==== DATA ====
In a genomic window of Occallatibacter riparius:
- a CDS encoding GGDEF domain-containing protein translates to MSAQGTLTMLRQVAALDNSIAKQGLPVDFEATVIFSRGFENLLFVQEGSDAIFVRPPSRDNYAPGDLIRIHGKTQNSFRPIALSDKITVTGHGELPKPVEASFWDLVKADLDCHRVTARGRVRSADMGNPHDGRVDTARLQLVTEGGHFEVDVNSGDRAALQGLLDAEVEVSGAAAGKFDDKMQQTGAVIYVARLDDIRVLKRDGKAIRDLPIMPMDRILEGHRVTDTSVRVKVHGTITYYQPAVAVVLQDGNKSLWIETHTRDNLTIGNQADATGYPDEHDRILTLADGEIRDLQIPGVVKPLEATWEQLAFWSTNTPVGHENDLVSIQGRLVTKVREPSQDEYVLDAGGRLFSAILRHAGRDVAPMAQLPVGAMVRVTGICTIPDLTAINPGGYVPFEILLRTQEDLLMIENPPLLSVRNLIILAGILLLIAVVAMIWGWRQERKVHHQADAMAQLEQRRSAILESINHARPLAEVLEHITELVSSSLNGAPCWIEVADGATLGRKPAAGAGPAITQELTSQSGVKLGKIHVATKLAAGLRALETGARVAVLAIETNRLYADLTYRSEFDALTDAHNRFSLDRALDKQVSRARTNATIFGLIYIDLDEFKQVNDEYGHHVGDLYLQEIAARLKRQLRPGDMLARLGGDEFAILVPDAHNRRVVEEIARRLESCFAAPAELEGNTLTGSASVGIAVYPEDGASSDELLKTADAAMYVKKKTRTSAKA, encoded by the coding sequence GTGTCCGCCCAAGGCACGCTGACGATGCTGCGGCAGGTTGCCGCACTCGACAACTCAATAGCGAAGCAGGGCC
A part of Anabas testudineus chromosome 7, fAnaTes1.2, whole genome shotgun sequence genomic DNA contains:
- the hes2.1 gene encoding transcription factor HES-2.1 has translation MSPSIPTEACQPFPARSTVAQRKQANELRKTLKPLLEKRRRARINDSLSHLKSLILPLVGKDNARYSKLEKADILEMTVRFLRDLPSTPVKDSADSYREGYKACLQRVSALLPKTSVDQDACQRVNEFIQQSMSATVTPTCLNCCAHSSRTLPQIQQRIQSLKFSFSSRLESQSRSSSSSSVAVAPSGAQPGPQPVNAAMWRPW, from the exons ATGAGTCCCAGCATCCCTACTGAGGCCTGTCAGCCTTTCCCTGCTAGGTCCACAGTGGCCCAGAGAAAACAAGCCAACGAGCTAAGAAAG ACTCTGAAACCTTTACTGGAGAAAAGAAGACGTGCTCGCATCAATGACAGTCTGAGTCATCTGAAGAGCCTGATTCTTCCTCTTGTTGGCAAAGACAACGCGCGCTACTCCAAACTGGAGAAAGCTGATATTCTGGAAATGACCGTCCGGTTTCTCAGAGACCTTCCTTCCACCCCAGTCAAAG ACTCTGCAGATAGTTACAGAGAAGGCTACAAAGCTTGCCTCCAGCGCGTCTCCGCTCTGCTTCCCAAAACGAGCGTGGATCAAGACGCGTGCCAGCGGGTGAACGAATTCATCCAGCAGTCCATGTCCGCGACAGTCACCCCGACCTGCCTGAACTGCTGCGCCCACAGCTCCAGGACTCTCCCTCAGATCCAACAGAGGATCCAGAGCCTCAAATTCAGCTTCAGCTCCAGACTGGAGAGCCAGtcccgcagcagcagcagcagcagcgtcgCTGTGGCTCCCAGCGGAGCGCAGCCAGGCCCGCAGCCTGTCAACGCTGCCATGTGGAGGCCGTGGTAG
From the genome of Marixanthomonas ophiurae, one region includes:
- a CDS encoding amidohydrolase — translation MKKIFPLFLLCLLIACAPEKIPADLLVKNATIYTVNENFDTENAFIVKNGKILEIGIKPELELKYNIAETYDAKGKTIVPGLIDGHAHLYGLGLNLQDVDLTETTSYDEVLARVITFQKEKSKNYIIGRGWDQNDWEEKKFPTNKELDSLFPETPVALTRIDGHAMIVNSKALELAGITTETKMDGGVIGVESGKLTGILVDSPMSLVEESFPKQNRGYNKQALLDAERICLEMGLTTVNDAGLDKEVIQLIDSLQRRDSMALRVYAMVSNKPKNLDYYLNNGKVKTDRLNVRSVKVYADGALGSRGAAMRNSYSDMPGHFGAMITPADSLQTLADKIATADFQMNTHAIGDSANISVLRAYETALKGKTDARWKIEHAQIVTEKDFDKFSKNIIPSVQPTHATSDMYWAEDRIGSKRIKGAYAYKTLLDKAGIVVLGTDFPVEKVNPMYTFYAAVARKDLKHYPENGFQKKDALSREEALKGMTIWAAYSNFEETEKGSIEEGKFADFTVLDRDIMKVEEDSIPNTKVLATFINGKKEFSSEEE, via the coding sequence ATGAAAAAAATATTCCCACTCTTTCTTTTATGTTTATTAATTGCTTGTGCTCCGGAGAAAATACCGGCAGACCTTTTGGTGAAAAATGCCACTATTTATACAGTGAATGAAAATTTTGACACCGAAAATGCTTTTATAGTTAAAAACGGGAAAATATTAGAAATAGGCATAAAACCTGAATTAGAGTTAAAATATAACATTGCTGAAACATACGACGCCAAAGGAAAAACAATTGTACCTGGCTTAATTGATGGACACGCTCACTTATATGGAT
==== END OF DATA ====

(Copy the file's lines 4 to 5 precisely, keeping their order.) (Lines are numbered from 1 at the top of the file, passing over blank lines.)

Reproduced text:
- the hes2.1 gene encoding transcription factor HES-2.1 has translation MSPSIPTEACQPFPARSTVAQRKQANELRKTLKPLLEKRRRARINDSLSHLKSLILPLVGKDNARYSKLEKADILEMTVRFLRDLPSTPVKDSADSYREGYKACLQRVSALLPKTSVDQDACQRVNEFIQQSMSATVTPTCLNCCAHSSRTLPQIQQRIQSLKFSFSSRLESQSRSSSSSSVAVAPSGAQPGPQPVNAAMWRPW, from the exons ATGAGTCCCAGCATCCCTACTGAGGCCTGTCAGCCTTTCCCTGCTAGGTCCACAGTGGCCCAGAGAAAACAAGCCAACGAGCTAAGAAAG ACTCTGAAACCTTTACTGGAGAAAAGAAGACGTGCTCGCATCAATGACAGTCTGAGTCATCTGAAGAGCCTGATTCTTCCTCTTGTTGGCAAAGACAACGCGCGCTACTCCAAACTGGAGAAAGCTGATATTCTGGAAATGACCGTCCGGTTTCTCAGAGACCTTCCTTCCACCCCAGTCAAAG ACTCTGCAGATAGTTACAGAGAAGGCTACAAAGCTTGCCTCCAGCGCGTCTCCGCTCTGCTTCCCAAAACGAGCGTGGATCAAGACGCGTGCCAGCGGGTGAACGAATTCATCCAGCAGTCCATGTCCGCGACAGTCACCCCGACCTGCCTGAACTGCTGCGCCCACAGCTCCAGGACTCTCCCTCAGATCCAACAGAGGATCCAGAGCCTCAAATTCAGCTTCAGCTCCAGACTGGAGAGCCAGtcccgcagcagcagcagcagcagcgtcgCTGTGGCTCCCAGCGGAGCGCAGCCAGGCCCGCAGCCTGTCAACGCTGCCATGTGGAGGCCGTGGTAG
From the genome of Marixanthomonas ophiurae, one region includes: